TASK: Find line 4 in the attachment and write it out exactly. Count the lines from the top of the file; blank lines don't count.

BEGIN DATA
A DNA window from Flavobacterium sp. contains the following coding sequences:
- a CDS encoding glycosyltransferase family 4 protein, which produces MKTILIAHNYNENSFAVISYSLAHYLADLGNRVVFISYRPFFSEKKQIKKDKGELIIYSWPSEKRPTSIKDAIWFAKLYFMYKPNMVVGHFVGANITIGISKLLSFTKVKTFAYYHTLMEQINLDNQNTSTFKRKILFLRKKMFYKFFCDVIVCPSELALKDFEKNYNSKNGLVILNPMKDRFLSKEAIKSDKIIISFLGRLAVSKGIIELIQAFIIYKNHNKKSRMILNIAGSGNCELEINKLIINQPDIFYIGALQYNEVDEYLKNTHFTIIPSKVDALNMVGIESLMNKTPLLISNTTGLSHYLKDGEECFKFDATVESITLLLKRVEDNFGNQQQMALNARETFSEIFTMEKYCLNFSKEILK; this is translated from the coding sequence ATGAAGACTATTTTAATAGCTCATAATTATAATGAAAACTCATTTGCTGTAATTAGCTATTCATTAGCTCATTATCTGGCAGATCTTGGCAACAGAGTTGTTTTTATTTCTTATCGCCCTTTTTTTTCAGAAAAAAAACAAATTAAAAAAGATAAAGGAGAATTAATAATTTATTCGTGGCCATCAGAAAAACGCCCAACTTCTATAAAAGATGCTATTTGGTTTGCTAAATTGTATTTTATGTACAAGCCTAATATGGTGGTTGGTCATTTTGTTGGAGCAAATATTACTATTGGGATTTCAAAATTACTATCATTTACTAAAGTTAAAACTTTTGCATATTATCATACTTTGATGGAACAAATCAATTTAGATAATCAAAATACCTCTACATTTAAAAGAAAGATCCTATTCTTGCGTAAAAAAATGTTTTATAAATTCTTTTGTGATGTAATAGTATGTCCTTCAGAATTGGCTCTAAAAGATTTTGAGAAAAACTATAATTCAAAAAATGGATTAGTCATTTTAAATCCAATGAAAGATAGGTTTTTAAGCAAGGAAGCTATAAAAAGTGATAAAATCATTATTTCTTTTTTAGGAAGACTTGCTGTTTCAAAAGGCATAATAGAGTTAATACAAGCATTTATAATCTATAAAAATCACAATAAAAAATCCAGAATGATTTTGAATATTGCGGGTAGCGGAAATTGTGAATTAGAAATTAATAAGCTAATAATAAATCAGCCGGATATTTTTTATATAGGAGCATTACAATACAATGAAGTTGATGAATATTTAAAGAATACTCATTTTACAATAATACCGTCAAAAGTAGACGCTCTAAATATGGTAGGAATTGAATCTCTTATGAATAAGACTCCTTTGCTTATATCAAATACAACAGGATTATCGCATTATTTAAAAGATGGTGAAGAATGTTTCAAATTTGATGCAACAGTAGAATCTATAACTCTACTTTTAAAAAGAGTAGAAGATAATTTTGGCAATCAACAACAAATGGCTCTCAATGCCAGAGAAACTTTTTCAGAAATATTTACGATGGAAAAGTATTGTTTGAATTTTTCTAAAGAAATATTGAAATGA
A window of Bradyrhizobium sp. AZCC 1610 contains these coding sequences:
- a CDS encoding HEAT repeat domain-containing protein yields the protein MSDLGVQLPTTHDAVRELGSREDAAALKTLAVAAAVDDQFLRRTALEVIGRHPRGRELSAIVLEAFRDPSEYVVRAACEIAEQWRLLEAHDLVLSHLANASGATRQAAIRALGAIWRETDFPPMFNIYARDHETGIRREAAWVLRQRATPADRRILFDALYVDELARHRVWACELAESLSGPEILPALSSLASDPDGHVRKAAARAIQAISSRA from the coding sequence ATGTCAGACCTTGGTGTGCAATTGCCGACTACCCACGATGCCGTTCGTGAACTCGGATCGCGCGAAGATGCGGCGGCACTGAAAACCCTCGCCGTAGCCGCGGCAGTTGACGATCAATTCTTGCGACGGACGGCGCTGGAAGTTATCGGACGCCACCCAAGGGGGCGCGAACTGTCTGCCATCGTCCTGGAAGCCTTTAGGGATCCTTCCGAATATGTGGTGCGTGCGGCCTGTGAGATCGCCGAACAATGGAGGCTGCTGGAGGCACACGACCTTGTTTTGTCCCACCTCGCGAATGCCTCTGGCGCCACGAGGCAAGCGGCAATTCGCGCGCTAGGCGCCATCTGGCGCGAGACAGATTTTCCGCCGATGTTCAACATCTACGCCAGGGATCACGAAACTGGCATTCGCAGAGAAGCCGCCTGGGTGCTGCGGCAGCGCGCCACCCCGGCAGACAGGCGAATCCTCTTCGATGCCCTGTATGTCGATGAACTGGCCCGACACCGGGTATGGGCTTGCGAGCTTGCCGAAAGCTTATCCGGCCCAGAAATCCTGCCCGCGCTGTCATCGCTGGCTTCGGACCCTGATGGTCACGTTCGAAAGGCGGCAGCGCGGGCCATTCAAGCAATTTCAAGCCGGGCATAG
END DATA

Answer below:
- a CDS encoding HEAT repeat domain-containing protein yields the protein MSDLGVQLPTTHDAVRELGSREDAAALKTLAVAAAVDDQFLRRTALEVIGRHPRGRELSAIVLEAFRDPSEYVVRAACEIAEQWRLLEAHDLVLSHLANASGATRQAAIRALGAIWRETDFPPMFNIYARDHETGIRREAAWVLRQRATPADRRILFDALYVDELARHRVWACELAESLSGPEILPALSSLASDPDGHVRKAAARAIQAISSRA from the coding sequence ATGTCAGACCTTGGTGTGCAATTGCCGACTACCCACGATGCCGTTCGTGAACTCGGATCGCGCGAAGATGCGGCGGCACTGAAAACCCTCGCCGTAGCCGCGGCAGTTGACGATCAATTCTTGCGACGGACGGCGCTGGAAGTTATCGGACGCCACCCAAGGGGGCGCGAACTGTCTGCCATCGTCCTGGAAGCCTTTAGGGATCCTTCCGAATATGTGGTGCGTGCGGCCTGTGAGATCGCCGAACAATGGAGGCTGCTGGAGGCACACGACCTTGTTTTGTCCCACCTCGCGAATGCCTCTGGCGCCACGAGGCAAGCGGCAATTCGCGCGCTAGGCGCCATCTGGCGCGAGACAGATTTTCCGCCGATGTTCAACATCTACGCCAGGGATCACGAAACTGGCATTCGCAGAGAAGCCGCCTGGGTGCTGCGGCAGCGCGCCACCCCGGCAGACAGGCGAATCCTCTTCGATGCCCTGTATGTCGATGAACTGGCCCGACACCGGGTATGGGCTTGCGAGCTTGCCGAAAGCTTATCCGGCCCAGAAATCCTGCCCGCGCTGTCATCGCTGGCTTCGGACCCTGATGGTCACGTTCGAAAGGCGGCAGCGCGGGCCATTCAAGCAATTTCAAGCCGGGCATAG